Tomorrow evening, my college voice students sing their midterms. I keep reminding them that they are lucky they have a halfway point in terms of assessment; most music schools forgo midterms, choosing instead to put all their eggs in the final jury and thus enabling students to frantically cram-memorize 4-8 songs in a week’s time (p.s. I’m the QUEEN of cram-memorizing). Also, I’d like to find the name and address of the guy who institutionalized the term “jury” to mean voice final. I’d like to TP his house. As if we vocalists aren’t judged enough. The phrase “voice final” is sufficiently ominous, no point in adding erroneous, clinical courtroom drama to an academic performance.
Since I’m in a foul mood today, I thought I’d share some top performing moments in my musical history:
A Performance I Did Not Amor
In my master’s program, I sang an off-the-wall-coloratura piece “Amor” by Strauss. Memory was complicated. In my jury, I skipped a page and a half (the whole song’s only 5-6 pages), but I did exactly what I was supposed to do: let the neurons fire and continue on at all costs, giving no indication whatsoever that my autonomic system was experiencing a rapid power-down. My un-defeatable accompanist found where I was in the music and jumped in, but there was a good 7-12 seconds where I was left in the Sarah Desert of Acapella-Land. Things (and by things, I mean my throat) were pretty arid for a second there. Out of the five judges (a.k.a. regular, real-life human voice teachers with feelings…because I’m on that side now), only one of them mentioned anything about the ordeal in my written assessments. My own voice teacher wrote: did you skip ahead or did she (my accompanist)? And that was it. Crisis averted. Except that I wallowed in self-loathing for a while that day.
If I Had A Memory
My college choir did “If I Had a Harp” by Dominick Argento. This link is actually my choir…BRAG…but said incident did not occur in this instance, sadly, so I have no proof that it actually happened other than this story:
There’s two soloists in this piece: a soprano and a tenor. Here’s how the solo sections are supposed to go down:
Soprano solo: If I had a harp, I’d play on that harp ’til the glorious day
Tenor solo: If I had a horn, I’d blow on that horn ’til the judgement day
Here’s how it actually went down once:
Tenor solo: if I had a horn, I’d blow on that horn ’til the gludgement day.
Che Flub-Up costume
Like a boss, I waited until the week after Thanksgiving break to learn the lyrics to the one Italian piece in 24 Italian Songs and Arias that requires proficiency in rapid-tongue-and-lip-delivery at unheard-of speeds: Che fiero costume (Legrenzi). Two and a half minutes of pure linguistic insanity. And I waited to learn all of that thirteen days before my jury. Apologies to my teachers. I was a freshman. I had no idea what I was doing.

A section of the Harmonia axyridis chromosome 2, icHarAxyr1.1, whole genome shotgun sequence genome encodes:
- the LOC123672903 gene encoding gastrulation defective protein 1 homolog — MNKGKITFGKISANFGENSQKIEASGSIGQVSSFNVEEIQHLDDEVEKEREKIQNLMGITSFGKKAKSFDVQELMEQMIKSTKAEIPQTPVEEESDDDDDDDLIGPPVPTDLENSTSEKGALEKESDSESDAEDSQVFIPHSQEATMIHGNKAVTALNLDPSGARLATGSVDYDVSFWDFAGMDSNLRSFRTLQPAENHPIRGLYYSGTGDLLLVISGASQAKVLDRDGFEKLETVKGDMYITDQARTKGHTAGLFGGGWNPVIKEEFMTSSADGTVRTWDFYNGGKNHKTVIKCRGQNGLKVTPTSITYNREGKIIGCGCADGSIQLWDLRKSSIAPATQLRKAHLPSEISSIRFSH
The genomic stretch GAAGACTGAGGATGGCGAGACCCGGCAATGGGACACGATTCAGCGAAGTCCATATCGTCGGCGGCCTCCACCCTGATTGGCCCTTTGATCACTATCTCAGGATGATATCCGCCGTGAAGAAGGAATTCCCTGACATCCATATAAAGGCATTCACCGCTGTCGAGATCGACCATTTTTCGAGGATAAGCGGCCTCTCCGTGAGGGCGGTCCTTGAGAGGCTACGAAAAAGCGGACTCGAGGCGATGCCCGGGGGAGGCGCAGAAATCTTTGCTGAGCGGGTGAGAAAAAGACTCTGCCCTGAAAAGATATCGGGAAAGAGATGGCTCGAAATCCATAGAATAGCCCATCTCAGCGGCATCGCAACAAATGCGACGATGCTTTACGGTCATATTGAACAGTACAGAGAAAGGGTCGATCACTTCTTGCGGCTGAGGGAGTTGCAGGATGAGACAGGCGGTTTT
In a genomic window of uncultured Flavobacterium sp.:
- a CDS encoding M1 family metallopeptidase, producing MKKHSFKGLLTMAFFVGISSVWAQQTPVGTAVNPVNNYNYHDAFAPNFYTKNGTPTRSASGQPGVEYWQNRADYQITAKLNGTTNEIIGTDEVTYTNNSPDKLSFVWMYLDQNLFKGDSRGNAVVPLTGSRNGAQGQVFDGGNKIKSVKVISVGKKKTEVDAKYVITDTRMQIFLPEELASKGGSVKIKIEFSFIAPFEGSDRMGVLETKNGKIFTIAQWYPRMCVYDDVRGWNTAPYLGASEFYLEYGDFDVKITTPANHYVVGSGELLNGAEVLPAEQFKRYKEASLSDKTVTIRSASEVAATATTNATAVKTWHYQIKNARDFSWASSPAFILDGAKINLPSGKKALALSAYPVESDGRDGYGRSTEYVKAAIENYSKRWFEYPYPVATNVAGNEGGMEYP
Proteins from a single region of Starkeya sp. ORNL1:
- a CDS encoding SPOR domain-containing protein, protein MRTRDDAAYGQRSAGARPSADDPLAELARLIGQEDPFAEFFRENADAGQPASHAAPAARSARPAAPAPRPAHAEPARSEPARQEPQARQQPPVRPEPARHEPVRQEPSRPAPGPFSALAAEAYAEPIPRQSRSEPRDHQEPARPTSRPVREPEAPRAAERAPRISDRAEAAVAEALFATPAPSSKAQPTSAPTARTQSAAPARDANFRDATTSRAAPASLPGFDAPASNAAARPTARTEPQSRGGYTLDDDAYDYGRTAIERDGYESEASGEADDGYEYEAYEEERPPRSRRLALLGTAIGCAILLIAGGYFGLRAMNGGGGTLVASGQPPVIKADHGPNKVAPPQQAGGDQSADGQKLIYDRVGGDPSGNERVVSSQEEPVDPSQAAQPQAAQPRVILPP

Where I went to school, here’s how juries worked: we would pick one piece to perform and the panel would pick a second from your jury sheet, on which you would list all the pieces you had studied for the semester. It was always a cruel mind game to try to figure out which piece the panel would pick, and you were always wrong. My voice teacher assured me che fiero costume would not be chosen by the panel. Because I’m a firm believer in the properties of Murphy’s Law, I chose not to believe that and worked like mad to prepare the Italian. Good thing I did because they picked it. Surprise, surprise. I ended up nailing it and walking out of the room with no waking recollection as to what had happened in the last 140 seconds of my life (one of two out-of-body experiences I had while performing music) and promptly fought back the urge to vomit. Adrenaline.
Choir Language Cavort
There’s this stellar lass that I miss like mad. We studied together in school for a long while. She’s also a coloratura soprano, so it wasn’t uncommon for us to be assigned to understudy each other’s opera roles (like the Presentation of the Rose from Der Rosenkavalier). We sang together in choir, where we were encouraged to move around a lot and feel the singing so as not to get caught in an imaginary, rectangular box from which we were not allowed to move any bodily appendages and in which we could only deliver sound with the utmost of tension. So glad I had a choir who encouraged literal, out-of-the-box singing. So this lass and I got used to moving our hands in a circular fashion, mimicking the phrase shape of what we were singing and attempting to create a visual representation of air and energy and other new-age apparatuses.
Which is all fine and dandy until you’re in an actual formal concert in front of people and you catch yourself doing said hand motions and the director stares you down with a funny look on his face until you stop, which is what happened to Lass right before she promptly re-entered her invisible singing box.
There’s always this unspoken communication that occurs between choir singers. An eye flick here, a head-shake there; non-verbal statements of “yes, I know I sang that note incorrectly” or “your voice is sticking out like a sore thumb. Get that taken care of.” When this concert sign-language went down, I may have ever-so-lightly brushed her elbow with my own, as if to say “haha.” She responded with a slight lean in my direction, meaning “whoops, there’s people watching.” Humans are funny.
What’s your infamously-memorable performance story?